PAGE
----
Yes, Adam Smith Knew About Capitalism’s Pitfalls | The American Spectator

Yes, Adam Smith Knew About Capitalism’s Pitfalls
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Adam Smith monument on the Royal Mile, Edinburgh, Scotland, UK (Ulmus Media/Shutterstock.com)

As free trade and markets are increasingly vilified today by the political Left and Right alike, the ideas of Adam Smith, author of the famed Wealth of Nations and sometimes called the Father of Capitalism, are also tarnished. 

It’s worth noting that many of the modern criticisms of markets — the most common being that they promote greed, inequality, and materialism — aren’t new. They are, in fact, criticisms that Smith himself anticipated and answered in his works. Looking especially to insights found in the book that made him famous in his lifetime, The Theory of Moral Sentiments (TMS), we can learn much about Smith’s concern about the social, moral, and political dangers of the excesses of markets today and the importance of personal virtue in preventing them.

“The profit motive fogs the thinking of free-market advocates,” critics claim. In allowing for unchecked pursuit of personal gain, a free-market system necessarily feeds greed — at the expense of the society’s vulnerable and the collective good. But Smith cautioned anyone who thought that solely pursuing profit would bring happiness. In TMS, Smith recounts a parable of the “poor man’s son,” who observes the comfort of a rich man’s son and spends his whole life striving and longing to become wealthy. When he finally does, he realizes that he’s just as dissatisfied as he was when he was poor. Smith uses this story to illustrate the importance of contentment with one’s current status and wealth and to caution against the delusion that any amount of money can buy happiness. 

“Inequality is an inevitable product of capitalist activity,” is another increasingly common refrain, as growing income inequality is one of the key national issues of our day. When we read about billionaires spending over a billion dollars on a superyacht or $5 billion on a collection of rare cars, while over one in 10 American households experienced food insecurity in 2018, it’s not difficult to see why many become so upset about inequality.

Smith was very aware of the inequality markets would produce. In Wealth of Nations, he wrote, “For one very rich man there must be at least five hundred poor, and the affluence of the few supposes the indigence of the many.” Smith also knew, however, that markets had great potential to lift entire cities and nations out of poverty — benefiting the wealthy, yes, but also the underprivileged. For Smith, inequality was worth the “universal opulence” that markets would produce, because the benefits of markets would “extend itself to the lowest ranks of the people.”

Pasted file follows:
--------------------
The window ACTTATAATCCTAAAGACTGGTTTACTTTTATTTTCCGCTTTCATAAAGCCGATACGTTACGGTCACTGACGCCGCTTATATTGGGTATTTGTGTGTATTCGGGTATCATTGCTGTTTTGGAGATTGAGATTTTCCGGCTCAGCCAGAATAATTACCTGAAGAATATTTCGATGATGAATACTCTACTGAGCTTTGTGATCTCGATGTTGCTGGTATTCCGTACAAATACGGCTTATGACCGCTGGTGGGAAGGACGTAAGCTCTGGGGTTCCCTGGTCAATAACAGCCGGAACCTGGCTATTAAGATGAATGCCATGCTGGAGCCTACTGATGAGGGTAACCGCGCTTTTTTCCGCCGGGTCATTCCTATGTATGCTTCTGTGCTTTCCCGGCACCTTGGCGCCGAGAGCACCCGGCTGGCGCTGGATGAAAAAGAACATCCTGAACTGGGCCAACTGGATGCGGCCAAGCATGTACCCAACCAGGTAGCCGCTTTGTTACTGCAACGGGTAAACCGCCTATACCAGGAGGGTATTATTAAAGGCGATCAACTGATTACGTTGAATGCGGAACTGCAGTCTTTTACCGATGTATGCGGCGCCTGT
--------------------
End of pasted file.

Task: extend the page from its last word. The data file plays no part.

This has certainly proven true. Over the past 200 years, extreme poverty in the world has fallen from 90 percent to 10 percent, most of that over the last three decades alone. So while the rich may be getting richer, the lot of the poor is improving dramatically, too. Economist Deirdre McCloskey refers to the rapid growth in wealth over the last three centuries as the “Great Enrichment.” She argues in the New York Times that this was caused not by “exploitation of the poor, not investment, not existing institutions, but a mere idea, which the philosopher and economist Adam Smith called ‘the liberal plan of equality, liberty and justice.’ ” When people are given equality before the law en masse, she says, “leave them alone, and it turns out that they become extraordinarily creative and energetic.”

Critics maintain that because capitalism promotes excessive accumulation of money and possessions, the fact that some individuals are incredibly privileged while others have so little is still patently immoral. But Smith, far from encouraging hoarding of goods, advocated Stoic detachment and simplicity in life. One passage from TMS is particularly notable: “How many people ruin themselves by laying out money on trinkets of frivolous utility?… their pockets are stuffed with little conveniences. They contrive new pockets, unknown in the clothes of other people, in order to carry a greater number. They walk about loaded with a multitude of baubles … the whole utility is certainly not worth the fatigue of bearing the burden.”

Adam Smith was prepared for capitalism’s critics today. He knew that any sound economic theory must be grounded in an accurate understanding of human nature. Smith understood man’s disposition toward greed and selfishness, and he knew that man’s imperfection meant that any social and economic system — free or nationalized — would be imperfect as a result. To put a Smithian spin on James Madison’s famous words in Federalist 51, what is an economic theory itself, but the greatest of all reflections on human nature?

The Wealth of Nations is Smith’s theory of economic harmony, while TMS is his theory of interpersonal harmony. One cannot understand Smith’s economic theories without first studying his social and moral ones, as they temper the caricature of Smith as a supporter of capitalistic avarice — which, as we now know, he surely was not.

Alexandra Hudson (@LexiOHudson) is an Indianapolis-based writer, a 2020 Novak Fellow, and a Young Voices contributor. She is writing a book on civility and American civic renewal. 

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